While the FDA notes a recent spike in DCM reports, this too could be misleading. In its latest report, the agency said that “the majority of reports were submitted to the FDA after its first public alert in July 2018.” In fact, 517 out of the 524 reports the agency has received since 2014 were filed in 2018 and 2019. Is this a sign of an escalating problem, or the result of growing awareness of a health issue that actually predates the rise of grain-free pet nutrition? The way it has been presented to the public often implies the former.

 

Of course, everyone can agree that animal welfare should be the No. 1 priority. There have been 119 dog and five cat deaths that need to be addressed. It’s up to the pet industry, the veterinary community and the FDA to get to the bottom of these DCM cases. However, this should be done with sound science, not dangerous speculation, especially when the investigation is still underway. 

Esteemed Contributor
Posts: 5,366
Registered: ‎03-20-2010

Re: Unpacking the Myth of the Grain Free Diet


@geezerette wrote:

Here is another perspective from Pet Business (dot) com:

 

By Jen Goetz

 

In the third update on its investigation into a possible connection between dilated cardiomyopathy (DCM) grain-free dog food, the U.S. Food and Drug Administration (FDA) named names, opening up a wave of dangerous speculation that certain brands could be life threatening to pets. 

 

Publishing the names of 16 pet food brands that have been anecdotally connected with cases of DCM, without significant weight behind those claims, is misleading to the general public and could undermine a general understanding of the disease itself. 

 

News organizations CNN, Forbes, International Business Times, CBS and others are reporting on the FDA’s investigation using headlines such as “Dogs in Danger? 16 Brands of Dog Food Could Cause Heart Disease, FDA Warns” and “FDA Identifies Dog Food Brands Associated with Canine Heart Disease.” This makes it sound like there’s a direct connection between these pet food brands and DCM, which has not been proven. However, many readers may not pick up on the fact that the investigation is currently inconclusive and assume that their dogs are in danger.

 

The fact is, the FDA has found no concrete evidence that any pet food is causing DCM. It has only gathered information on what food brands were fed to pets that were diagnosed with the disease. As Steve M. Solomen, D.V.M., M.P.H., director of the FDA’s Center for Veterinary Medicine, even said, “...we have not yet determined the nature of this potential link [between dog food and DCM].”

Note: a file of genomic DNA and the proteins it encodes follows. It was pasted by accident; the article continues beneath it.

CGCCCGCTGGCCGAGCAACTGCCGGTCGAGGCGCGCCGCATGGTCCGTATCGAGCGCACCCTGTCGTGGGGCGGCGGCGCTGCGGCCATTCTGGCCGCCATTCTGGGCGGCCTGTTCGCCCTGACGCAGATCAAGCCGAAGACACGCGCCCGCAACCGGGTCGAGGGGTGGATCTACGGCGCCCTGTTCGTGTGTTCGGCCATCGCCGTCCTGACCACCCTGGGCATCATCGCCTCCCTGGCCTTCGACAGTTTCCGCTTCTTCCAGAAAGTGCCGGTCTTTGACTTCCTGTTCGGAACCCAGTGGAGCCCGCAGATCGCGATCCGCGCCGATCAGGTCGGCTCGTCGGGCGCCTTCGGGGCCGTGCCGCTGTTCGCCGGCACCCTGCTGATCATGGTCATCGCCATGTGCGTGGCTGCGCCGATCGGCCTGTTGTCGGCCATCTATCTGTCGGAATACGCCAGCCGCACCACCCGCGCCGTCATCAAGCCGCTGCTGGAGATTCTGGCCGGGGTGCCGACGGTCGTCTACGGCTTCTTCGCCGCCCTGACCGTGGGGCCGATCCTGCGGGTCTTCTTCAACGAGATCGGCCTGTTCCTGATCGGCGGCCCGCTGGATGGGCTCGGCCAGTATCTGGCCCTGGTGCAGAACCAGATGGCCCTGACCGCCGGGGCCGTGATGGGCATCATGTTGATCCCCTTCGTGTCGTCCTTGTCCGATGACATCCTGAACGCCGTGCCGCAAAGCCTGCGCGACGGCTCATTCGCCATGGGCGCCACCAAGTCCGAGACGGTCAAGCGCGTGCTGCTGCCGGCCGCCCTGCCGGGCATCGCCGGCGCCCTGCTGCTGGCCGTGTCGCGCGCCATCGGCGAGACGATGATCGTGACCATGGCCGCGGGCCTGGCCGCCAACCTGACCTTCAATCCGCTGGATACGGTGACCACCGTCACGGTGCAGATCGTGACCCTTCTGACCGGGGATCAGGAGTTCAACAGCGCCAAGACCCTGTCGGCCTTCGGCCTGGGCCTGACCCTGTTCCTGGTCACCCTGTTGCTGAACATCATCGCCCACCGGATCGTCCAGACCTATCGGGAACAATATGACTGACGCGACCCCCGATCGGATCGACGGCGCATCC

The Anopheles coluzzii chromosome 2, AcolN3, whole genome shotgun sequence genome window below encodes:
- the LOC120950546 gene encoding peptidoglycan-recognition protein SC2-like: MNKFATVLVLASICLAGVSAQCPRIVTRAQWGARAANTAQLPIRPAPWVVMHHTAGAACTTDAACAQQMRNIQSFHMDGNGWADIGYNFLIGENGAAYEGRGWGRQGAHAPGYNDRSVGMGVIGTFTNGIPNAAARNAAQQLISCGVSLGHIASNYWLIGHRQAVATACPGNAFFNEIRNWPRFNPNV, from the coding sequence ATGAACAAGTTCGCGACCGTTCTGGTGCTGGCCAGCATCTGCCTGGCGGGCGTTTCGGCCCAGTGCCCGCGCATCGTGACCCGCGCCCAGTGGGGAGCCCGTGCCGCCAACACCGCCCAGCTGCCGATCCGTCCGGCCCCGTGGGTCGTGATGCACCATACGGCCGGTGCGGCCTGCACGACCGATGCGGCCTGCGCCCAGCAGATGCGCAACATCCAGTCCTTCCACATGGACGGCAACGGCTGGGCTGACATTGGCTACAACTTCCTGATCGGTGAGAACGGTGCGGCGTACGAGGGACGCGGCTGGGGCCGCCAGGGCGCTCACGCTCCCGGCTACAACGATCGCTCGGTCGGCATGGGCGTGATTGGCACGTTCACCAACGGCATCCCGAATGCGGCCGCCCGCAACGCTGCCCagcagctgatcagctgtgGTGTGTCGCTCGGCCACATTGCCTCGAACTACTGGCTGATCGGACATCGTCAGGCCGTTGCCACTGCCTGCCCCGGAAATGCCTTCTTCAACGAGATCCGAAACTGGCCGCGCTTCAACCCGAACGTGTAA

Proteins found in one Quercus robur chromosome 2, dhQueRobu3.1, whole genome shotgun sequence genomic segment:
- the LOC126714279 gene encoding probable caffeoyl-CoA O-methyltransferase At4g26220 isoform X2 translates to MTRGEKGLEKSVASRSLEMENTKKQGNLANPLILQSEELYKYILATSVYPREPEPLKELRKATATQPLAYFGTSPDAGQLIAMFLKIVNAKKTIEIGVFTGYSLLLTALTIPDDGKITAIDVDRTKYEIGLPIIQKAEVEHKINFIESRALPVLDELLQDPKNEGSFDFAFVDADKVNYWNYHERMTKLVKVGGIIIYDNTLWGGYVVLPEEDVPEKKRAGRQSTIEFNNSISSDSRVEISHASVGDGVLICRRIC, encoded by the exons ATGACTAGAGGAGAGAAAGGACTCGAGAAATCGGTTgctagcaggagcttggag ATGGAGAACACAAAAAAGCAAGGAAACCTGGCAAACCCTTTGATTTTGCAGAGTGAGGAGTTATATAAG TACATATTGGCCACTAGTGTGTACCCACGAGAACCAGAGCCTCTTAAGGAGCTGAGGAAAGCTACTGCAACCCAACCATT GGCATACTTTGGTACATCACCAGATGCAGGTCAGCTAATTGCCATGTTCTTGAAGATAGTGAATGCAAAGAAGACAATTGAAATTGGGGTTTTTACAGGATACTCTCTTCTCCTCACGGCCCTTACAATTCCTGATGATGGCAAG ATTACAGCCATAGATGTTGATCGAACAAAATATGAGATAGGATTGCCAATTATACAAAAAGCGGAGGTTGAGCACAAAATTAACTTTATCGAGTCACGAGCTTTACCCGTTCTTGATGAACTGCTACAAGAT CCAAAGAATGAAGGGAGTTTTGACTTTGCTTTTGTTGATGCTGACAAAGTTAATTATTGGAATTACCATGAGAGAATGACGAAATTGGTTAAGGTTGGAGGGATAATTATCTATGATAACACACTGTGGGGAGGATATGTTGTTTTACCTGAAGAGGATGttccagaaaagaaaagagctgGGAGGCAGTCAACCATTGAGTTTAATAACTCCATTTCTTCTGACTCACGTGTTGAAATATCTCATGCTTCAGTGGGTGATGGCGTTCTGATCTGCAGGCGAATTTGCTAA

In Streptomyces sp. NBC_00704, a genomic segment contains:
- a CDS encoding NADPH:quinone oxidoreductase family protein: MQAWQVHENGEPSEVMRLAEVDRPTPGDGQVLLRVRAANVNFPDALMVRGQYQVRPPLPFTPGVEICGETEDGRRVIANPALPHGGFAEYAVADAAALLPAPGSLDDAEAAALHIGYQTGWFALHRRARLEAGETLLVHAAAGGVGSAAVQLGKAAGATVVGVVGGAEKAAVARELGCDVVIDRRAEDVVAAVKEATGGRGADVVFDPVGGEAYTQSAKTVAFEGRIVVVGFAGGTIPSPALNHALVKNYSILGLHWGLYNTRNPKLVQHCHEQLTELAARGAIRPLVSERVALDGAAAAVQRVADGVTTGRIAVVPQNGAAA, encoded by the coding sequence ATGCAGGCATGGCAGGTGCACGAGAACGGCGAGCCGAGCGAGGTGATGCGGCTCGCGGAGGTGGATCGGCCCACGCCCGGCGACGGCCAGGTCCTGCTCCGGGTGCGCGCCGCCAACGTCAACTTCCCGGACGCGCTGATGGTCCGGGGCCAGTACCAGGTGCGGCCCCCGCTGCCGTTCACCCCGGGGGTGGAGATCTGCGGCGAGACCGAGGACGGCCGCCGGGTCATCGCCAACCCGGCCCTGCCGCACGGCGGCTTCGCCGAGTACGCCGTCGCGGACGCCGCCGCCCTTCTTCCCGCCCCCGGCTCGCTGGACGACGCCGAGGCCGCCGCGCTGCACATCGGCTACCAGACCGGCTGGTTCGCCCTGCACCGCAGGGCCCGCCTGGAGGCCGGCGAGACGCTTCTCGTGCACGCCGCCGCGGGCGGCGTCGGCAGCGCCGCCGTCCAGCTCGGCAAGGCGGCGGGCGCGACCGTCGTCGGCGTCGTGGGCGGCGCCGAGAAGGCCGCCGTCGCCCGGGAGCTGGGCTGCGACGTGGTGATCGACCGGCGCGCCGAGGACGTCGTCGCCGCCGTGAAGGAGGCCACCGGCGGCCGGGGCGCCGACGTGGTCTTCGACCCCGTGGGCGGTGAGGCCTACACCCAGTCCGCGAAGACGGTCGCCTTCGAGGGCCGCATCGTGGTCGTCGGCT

While the FDA notes a recent spike in DCM reports, this too could be misleading. In its latest report, the agency said that “the majority of reports were submitted to the FDA after its first public alert in July 2018.” In fact, 517 out of the 524 reports the agency has received since 2014 were filed in 2018 and 2019. Is this a sign of an escalating problem, or the result of growing awareness of a health issue that actually predates the rise of grain-free pet nutrition? The way it has been presented to the public often implies the former.

 

Of course, everyone can agree that animal welfare should be the No. 1 priority. There have been 119 dog and five cat deaths that need to be addressed. It’s up to the pet industry, the veterinary community and the FDA to get to the bottom of these DCM cases. However, this should be done with sound science, not dangerous speculation, especially when the investigation is still underway. 


Many of the "named brands" are considering legal action against the FDA.  There is no definative link and the publication has caused some to take a financial hit.  There is also an undercurrent that big brand dog foods are pushing the topic to drive the small companies out of business.  Seems to be working. 

Someday, when scientists discover the center of the Universe....some people will be disappointed it is not them.
Respected Contributor
Posts: 2,998
Registered: ‎03-19-2010

Re: Unpacking the Myth of the Grain Free Diet


@Kachina624 wrote:

@nyc1.  So what do .you feed your dog?  So far, I've not heard anyone mention a brand that's a balanced diet.  You'd think it was a secret.


We give her Fromm's Duck and Sweet Potato as her dry food.  She only gets dry food in the morning, and at night we add some green beans,  and some canned (Merrick) wet food (about 2 rounded tablespoons).  If I'm making chicken I'll add that to the dry food at night...   or some cooked hamberger,  along with the string beans.  Sometimes I'll add a little carrot.  Fromm's dry is her main food.   We used to give her Holistic Select, but our vet is no longer recommending it, and I truly trust our vet.  Ultimately, it's our decision.